By Marc Korman.
Since Tuesday’s election, pundits and politicians have drawn some strange conclusions from the results.
1. Franchot Lost, O’Malley Won
A front page article in the Gazette of Business and Politics says that the anti-slots Comptroller “might have to reconsider” any plans he had to challenge O’Malley in the Gubernatorial primary in two years because slots passed successfully. Like the rest of us, Franchot has probably known for months that slots was going to pass based on public polling. So I doubt the election results did much to change his current thinking on running for Governor.
If Franchot is seriously considering a primary challenge, how the ballot question did statewide, in Montgomery County, or even among Democrats is irrelevant. What matters is how the ballot question did among Democrats who vote in the gubernatorial primary. In 2006, 524,671 Democrats voted in the Gubernatorial primary. O’Malley ran unopposed, so a competitive primary could have a higher turnout. But it is those voters that matter, not the millions who showed up last Tuesday. Thanks to his slots opposition, Franchot has gotten a lot of attention from these base Democratic voters that could serve him well if he is serious about challenging O’Malley.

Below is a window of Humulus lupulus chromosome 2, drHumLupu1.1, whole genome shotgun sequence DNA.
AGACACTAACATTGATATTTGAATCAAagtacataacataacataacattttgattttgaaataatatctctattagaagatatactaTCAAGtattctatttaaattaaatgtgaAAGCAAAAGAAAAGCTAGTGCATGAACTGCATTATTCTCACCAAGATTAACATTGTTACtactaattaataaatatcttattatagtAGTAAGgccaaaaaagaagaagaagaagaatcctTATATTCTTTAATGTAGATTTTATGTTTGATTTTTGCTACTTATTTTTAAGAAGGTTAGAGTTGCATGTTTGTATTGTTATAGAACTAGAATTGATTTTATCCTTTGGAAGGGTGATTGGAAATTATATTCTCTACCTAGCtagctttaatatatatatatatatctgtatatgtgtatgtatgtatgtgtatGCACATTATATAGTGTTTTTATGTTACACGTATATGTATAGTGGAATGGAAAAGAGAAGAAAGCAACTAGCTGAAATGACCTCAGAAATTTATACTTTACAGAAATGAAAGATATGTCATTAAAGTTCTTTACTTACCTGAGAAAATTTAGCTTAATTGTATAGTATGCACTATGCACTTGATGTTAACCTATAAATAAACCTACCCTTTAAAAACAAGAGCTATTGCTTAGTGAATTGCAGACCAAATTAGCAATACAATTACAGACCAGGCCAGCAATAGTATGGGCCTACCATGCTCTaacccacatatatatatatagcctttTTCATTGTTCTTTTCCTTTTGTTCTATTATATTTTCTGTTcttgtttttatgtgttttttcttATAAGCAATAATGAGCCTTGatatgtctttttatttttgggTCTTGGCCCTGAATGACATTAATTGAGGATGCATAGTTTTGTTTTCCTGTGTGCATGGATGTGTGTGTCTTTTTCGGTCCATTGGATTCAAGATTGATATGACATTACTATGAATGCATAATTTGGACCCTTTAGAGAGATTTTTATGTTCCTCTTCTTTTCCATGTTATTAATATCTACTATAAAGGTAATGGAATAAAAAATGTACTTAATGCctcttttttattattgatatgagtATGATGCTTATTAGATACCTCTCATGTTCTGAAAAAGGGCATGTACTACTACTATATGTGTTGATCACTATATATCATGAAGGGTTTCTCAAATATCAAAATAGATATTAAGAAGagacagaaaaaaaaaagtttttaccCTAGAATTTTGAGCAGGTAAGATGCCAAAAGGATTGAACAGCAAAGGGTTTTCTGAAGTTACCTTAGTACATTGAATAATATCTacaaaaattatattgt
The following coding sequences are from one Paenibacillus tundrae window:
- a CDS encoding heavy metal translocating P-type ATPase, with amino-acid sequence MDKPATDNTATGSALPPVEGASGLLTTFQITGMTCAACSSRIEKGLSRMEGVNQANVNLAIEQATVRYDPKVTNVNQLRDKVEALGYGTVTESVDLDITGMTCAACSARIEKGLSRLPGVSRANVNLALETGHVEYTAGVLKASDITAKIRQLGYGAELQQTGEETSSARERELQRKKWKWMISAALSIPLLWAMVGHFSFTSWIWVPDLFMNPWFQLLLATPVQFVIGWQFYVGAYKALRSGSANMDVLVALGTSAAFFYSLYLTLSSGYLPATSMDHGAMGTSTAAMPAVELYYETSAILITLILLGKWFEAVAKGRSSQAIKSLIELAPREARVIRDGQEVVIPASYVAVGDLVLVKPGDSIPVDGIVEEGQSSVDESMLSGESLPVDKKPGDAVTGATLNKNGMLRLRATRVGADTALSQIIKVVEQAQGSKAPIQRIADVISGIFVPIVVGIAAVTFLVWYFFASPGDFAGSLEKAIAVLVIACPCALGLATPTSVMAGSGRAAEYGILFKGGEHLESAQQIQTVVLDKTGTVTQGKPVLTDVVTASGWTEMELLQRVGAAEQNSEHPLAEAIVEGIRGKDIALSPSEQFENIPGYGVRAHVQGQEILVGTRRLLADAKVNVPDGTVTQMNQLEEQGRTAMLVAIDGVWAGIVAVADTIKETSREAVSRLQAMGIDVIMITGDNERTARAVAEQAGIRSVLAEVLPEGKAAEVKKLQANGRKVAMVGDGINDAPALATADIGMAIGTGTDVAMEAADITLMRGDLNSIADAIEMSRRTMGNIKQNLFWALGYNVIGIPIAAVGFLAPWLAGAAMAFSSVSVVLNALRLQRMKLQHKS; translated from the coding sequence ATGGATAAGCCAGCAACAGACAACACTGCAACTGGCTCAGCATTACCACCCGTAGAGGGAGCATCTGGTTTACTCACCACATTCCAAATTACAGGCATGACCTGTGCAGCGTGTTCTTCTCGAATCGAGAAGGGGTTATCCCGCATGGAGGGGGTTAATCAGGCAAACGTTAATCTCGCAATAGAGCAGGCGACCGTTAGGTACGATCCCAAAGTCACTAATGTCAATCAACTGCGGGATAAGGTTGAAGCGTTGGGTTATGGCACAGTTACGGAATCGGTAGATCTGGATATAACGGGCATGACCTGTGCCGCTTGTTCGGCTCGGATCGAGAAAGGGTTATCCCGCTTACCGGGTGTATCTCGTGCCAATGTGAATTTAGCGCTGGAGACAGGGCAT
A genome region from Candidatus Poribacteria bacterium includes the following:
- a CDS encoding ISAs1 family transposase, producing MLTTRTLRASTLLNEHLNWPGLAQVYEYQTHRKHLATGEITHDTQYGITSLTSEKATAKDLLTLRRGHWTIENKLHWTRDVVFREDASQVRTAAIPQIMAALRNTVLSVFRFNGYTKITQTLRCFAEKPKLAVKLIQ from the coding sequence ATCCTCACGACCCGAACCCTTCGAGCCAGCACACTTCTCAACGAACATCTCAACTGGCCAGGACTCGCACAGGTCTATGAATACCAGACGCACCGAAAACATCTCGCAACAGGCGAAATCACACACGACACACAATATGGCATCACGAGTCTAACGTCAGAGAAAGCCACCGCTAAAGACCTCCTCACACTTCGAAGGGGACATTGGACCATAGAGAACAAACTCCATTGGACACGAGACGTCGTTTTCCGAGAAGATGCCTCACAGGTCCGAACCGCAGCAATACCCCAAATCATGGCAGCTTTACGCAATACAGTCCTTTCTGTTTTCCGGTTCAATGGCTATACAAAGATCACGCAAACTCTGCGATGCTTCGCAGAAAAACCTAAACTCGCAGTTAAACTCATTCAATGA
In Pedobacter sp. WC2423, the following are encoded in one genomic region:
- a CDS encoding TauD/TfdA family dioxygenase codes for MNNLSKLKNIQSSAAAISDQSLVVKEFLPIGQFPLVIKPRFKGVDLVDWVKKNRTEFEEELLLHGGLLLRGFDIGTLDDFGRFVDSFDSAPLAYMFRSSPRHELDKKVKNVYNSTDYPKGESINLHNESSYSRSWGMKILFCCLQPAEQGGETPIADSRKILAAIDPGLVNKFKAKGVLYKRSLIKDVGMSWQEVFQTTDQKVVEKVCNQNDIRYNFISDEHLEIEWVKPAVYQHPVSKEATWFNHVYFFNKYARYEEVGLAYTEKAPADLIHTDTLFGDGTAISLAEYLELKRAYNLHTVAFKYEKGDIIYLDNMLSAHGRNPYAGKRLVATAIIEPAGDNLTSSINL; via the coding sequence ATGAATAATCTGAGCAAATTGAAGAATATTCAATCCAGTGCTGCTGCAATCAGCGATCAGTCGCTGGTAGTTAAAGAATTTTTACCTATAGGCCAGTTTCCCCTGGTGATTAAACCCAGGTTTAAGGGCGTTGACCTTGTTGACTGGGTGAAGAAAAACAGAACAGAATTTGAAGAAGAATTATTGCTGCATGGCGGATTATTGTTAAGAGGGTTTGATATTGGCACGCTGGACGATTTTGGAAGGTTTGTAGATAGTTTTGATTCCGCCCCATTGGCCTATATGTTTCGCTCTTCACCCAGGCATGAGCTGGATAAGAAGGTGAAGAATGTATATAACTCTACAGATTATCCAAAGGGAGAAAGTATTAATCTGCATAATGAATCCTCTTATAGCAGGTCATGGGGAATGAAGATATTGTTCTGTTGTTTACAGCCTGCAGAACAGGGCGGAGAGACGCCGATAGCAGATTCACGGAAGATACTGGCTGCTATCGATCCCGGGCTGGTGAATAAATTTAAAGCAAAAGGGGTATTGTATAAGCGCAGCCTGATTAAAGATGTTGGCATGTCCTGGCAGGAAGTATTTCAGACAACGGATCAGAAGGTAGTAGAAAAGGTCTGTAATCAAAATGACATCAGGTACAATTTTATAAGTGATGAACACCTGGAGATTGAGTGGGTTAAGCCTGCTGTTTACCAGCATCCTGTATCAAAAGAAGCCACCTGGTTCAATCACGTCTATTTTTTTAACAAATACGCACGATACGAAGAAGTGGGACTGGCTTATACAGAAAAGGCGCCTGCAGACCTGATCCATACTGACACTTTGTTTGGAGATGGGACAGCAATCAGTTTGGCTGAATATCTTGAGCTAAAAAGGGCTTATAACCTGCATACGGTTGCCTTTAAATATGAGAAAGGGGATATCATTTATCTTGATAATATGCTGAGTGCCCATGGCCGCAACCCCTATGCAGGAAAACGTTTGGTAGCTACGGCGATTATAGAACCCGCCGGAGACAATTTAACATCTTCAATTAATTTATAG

2. This is a Center Right Nation
Newsweek was actually making this argument even before the election. The thought was echoed by House Minority Leader John Boehner in a letter to his colleagues begging to keep his leadership post. In the case of Boehner and other Republicans, I imagine they are just trying to comfort themselves with this thought.
If I had to try and characterize the country, I would characterize it as center with left and right leanings depending on the time and the issue. Polling has generally shown a majority favors abortion (left), a majority favors prayer in public schools (right), a majority opposes the war in Iraq (left), and a majority favored going to war with Iraq four years ago (right). A better characterization might be that we are a schizophrenic nation, but I will stick with the characterization that we are a center nation with leanings one way or the other depending on the issue.
3. Montgomery County Has Experienced A Tax Revolt
Adam Pagnucco made this argument right here at MPW. He has good company at the Washington Post editorial board. I am confident that Montgomery County residents, like just about everyone, do not enjoy taxes. But we did not have a tax revolt, we had a political failure. Opposition to the Ficker Amendment was late in forming and few people, even opponents, understood the amendment. There was almost no effort to communicate with and educate the public on the issue. Had there been even a modest effort against the amendment, Ficker would have failed as in previous years.
That does not mean legislators should feel free to act irresponsibly with our tax dollars. But it does mean that in two years I predict the charter will be amended again to undue the Ficker law. Placing the first bet on the 2010 election, I say the “Repeal Ficker Act” will pass 55% to 45%. It will not be easy, but the unions, the politicians, and the activists will all work together to make it happen.
Thursday, November 13, 2008
By Marc Korman.